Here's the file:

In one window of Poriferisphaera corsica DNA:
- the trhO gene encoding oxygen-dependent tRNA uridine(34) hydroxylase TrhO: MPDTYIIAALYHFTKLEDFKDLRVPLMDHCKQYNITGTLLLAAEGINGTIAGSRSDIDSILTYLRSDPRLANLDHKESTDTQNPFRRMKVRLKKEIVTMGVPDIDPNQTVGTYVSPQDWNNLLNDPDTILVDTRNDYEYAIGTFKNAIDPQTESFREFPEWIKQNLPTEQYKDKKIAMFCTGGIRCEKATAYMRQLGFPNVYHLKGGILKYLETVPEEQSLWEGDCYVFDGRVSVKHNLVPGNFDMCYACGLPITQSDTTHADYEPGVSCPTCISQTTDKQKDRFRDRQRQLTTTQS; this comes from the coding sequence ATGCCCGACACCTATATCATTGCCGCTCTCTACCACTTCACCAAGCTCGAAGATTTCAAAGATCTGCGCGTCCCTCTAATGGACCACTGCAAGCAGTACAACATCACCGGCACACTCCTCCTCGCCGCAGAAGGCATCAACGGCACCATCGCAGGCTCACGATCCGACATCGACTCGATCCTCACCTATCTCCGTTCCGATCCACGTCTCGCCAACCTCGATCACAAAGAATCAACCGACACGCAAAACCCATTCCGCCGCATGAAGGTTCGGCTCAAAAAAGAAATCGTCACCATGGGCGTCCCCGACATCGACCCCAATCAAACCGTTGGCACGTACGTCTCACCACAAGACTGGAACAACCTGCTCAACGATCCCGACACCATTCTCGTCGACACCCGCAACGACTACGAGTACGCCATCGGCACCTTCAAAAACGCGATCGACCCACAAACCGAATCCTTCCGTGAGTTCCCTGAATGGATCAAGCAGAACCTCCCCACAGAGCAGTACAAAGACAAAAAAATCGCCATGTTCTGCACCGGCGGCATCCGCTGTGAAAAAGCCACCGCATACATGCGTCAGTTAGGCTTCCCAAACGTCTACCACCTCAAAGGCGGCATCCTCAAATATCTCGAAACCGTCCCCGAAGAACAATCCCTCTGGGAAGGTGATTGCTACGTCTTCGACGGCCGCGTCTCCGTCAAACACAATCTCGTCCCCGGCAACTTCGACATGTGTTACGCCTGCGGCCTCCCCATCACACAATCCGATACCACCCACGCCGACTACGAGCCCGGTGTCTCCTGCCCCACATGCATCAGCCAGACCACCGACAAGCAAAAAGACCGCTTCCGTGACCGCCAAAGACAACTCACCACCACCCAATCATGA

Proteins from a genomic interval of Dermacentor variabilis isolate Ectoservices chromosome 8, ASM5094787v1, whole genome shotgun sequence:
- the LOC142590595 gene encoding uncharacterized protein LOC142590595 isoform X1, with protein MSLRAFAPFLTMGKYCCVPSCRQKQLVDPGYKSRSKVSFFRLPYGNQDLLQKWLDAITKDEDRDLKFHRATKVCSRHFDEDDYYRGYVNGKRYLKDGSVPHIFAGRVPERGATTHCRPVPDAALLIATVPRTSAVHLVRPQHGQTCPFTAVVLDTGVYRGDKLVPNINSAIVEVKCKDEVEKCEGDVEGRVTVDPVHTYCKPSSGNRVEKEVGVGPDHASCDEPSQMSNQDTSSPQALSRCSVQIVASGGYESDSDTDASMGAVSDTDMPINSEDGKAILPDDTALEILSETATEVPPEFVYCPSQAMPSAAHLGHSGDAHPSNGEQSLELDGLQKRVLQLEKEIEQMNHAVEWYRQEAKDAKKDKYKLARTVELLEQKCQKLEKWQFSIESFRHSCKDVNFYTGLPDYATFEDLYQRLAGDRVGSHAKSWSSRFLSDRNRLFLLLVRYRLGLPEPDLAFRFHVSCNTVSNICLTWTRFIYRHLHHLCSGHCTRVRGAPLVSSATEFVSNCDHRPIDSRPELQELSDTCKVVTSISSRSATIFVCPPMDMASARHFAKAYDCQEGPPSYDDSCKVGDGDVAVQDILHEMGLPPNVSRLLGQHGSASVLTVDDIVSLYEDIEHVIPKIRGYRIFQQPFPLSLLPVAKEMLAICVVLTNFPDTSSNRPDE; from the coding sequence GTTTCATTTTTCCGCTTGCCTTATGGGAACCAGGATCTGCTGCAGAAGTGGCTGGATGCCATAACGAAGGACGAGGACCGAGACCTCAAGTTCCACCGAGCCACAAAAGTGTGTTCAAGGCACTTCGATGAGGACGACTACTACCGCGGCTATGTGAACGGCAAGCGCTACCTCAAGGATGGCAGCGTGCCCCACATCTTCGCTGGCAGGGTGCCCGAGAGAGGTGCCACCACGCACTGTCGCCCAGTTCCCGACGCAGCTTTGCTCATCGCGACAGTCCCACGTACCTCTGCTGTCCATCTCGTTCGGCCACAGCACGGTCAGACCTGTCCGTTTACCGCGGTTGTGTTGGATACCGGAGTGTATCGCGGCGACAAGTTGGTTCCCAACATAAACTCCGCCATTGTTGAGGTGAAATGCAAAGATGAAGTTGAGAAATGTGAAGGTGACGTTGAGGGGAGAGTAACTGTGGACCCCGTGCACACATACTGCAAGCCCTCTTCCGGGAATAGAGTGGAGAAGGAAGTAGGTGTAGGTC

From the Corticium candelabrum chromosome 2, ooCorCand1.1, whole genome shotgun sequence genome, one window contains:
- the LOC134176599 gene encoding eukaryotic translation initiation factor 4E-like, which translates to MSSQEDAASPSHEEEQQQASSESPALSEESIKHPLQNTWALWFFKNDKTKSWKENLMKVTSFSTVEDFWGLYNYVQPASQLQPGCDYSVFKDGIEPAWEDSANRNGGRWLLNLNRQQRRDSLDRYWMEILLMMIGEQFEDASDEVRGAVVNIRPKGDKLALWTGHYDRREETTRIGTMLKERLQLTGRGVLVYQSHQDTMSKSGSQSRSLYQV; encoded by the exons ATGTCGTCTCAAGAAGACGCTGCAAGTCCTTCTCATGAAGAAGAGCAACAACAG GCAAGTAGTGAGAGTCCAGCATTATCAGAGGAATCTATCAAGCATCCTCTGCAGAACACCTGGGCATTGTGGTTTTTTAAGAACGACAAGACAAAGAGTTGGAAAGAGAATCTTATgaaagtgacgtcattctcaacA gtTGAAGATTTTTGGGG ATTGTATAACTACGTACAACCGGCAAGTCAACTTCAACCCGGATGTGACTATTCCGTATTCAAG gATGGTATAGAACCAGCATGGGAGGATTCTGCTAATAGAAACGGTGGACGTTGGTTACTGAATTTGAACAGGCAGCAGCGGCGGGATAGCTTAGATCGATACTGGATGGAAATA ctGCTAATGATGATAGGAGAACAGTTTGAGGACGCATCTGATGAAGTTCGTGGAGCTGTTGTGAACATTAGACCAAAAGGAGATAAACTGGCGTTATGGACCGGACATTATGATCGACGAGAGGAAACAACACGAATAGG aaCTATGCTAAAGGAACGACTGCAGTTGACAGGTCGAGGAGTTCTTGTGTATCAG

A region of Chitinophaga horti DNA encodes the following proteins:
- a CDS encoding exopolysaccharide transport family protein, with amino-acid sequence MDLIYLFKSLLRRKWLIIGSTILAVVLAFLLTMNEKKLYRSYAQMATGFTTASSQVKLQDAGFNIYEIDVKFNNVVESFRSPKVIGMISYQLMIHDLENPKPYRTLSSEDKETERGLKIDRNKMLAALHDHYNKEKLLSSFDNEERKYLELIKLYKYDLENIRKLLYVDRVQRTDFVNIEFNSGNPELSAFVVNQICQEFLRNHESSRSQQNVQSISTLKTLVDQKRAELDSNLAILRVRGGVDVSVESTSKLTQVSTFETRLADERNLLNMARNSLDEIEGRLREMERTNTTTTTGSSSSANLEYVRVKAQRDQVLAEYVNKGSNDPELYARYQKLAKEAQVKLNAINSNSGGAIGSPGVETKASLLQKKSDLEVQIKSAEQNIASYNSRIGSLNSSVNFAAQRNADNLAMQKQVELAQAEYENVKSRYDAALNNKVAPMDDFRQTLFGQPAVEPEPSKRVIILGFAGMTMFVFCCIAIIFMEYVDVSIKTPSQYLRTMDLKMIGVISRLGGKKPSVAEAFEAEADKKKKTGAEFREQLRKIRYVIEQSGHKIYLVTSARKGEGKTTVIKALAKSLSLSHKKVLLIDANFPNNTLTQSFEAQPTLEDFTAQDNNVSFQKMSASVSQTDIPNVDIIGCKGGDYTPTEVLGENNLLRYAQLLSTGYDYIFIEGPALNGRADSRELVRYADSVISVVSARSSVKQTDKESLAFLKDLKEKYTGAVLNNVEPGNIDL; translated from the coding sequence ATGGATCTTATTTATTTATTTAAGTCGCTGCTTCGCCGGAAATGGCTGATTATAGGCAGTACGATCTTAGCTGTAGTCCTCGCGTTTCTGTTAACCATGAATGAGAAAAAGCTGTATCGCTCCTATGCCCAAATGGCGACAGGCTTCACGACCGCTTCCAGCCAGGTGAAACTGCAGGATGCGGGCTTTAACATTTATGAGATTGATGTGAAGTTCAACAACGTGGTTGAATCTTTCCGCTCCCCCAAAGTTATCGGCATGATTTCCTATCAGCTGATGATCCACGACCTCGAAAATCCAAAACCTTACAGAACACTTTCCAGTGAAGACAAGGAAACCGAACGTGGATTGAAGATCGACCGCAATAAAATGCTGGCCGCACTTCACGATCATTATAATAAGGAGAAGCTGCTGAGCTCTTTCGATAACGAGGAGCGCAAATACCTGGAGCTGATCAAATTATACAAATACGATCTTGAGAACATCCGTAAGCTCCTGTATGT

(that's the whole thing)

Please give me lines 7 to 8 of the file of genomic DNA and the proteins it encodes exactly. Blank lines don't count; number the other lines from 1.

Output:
A region of Chitinophaga horti DNA encodes the following proteins:
- a CDS encoding exopolysaccharide transport family protein, with amino-acid sequence MDLIYLFKSLLRRKWLIIGSTILAVVLAFLLTMNEKKLYRSYAQMATGFTTASSQVKLQDAGFNIYEIDVKFNNVVESFRSPKVIGMISYQLMIHDLENPKPYRTLSSEDKETERGLKIDRNKMLAALHDHYNKEKLLSSFDNEERKYLELIKLYKYDLENIRKLLYVDRVQRTDFVNIEFNSGNPELSAFVVNQICQEFLRNHESSRSQQNVQSISTLKTLVDQKRAELDSNLAILRVRGGVDVSVESTSKLTQVSTFETRLADERNLLNMARNSLDEIEGRLREMERTNTTTTTGSSSSANLEYVRVKAQRDQVLAEYVNKGSNDPELYARYQKLAKEAQVKLNAINSNSGGAIGSPGVETKASLLQKKSDLEVQIKSAEQNIASYNSRIGSLNSSVNFAAQRNADNLAMQKQVELAQAEYENVKSRYDAALNNKVAPMDDFRQTLFGQPAVEPEPSKRVIILGFAGMTMFVFCCIAIIFMEYVDVSIKTPSQYLRTMDLKMIGVISRLGGKKPSVAEAFEAEADKKKKTGAEFREQLRKIRYVIEQSGHKIYLVTSARKGEGKTTVIKALAKSLSLSHKKVLLIDANFPNNTLTQSFEAQPTLEDFTAQDNNVSFQKMSASVSQTDIPNVDIIGCKGGDYTPTEVLGENNLLRYAQLLSTGYDYIFIEGPALNGRADSRELVRYADSVISVVSARSSVKQTDKESLAFLKDLKEKYTGAVLNNVEPGNIDL; translated from the coding sequence ATGGATCTTATTTATTTATTTAAGTCGCTGCTTCGCCGGAAATGGCTGATTATAGGCAGTACGATCTTAGCTGTAGTCCTCGCGTTTCTGTTAACCATGAATGAGAAAAAGCTGTATCGCTCCTATGCCCAAATGGCGACAGGCTTCACGACCGCTTCCAGCCAGGTGAAACTGCAGGATGCGGGCTTTAACATTTATGAGATTGATGTGAAGTTCAACAACGTGGTTGAATCTTTCCGCTCCCCCAAAGTTATCGGCATGATTTCCTATCAGCTGATGATCCACGACCTCGAAAATCCAAAACCTTACAGAACACTTTCCAGTGAAGACAAGGAAACCGAACGTGGATTGAAGATCGACCGCAATAAAATGCTGGCCGCACTTCACGATCATTATAATAAGGAGAAGCTGCTGAGCTCTTTCGATAACGAGGAGCGCAAATACCTGGAGCTGATCAAATTATACAAATACGATCTTGAGAACATCCGTAAGCTCCTGTATGT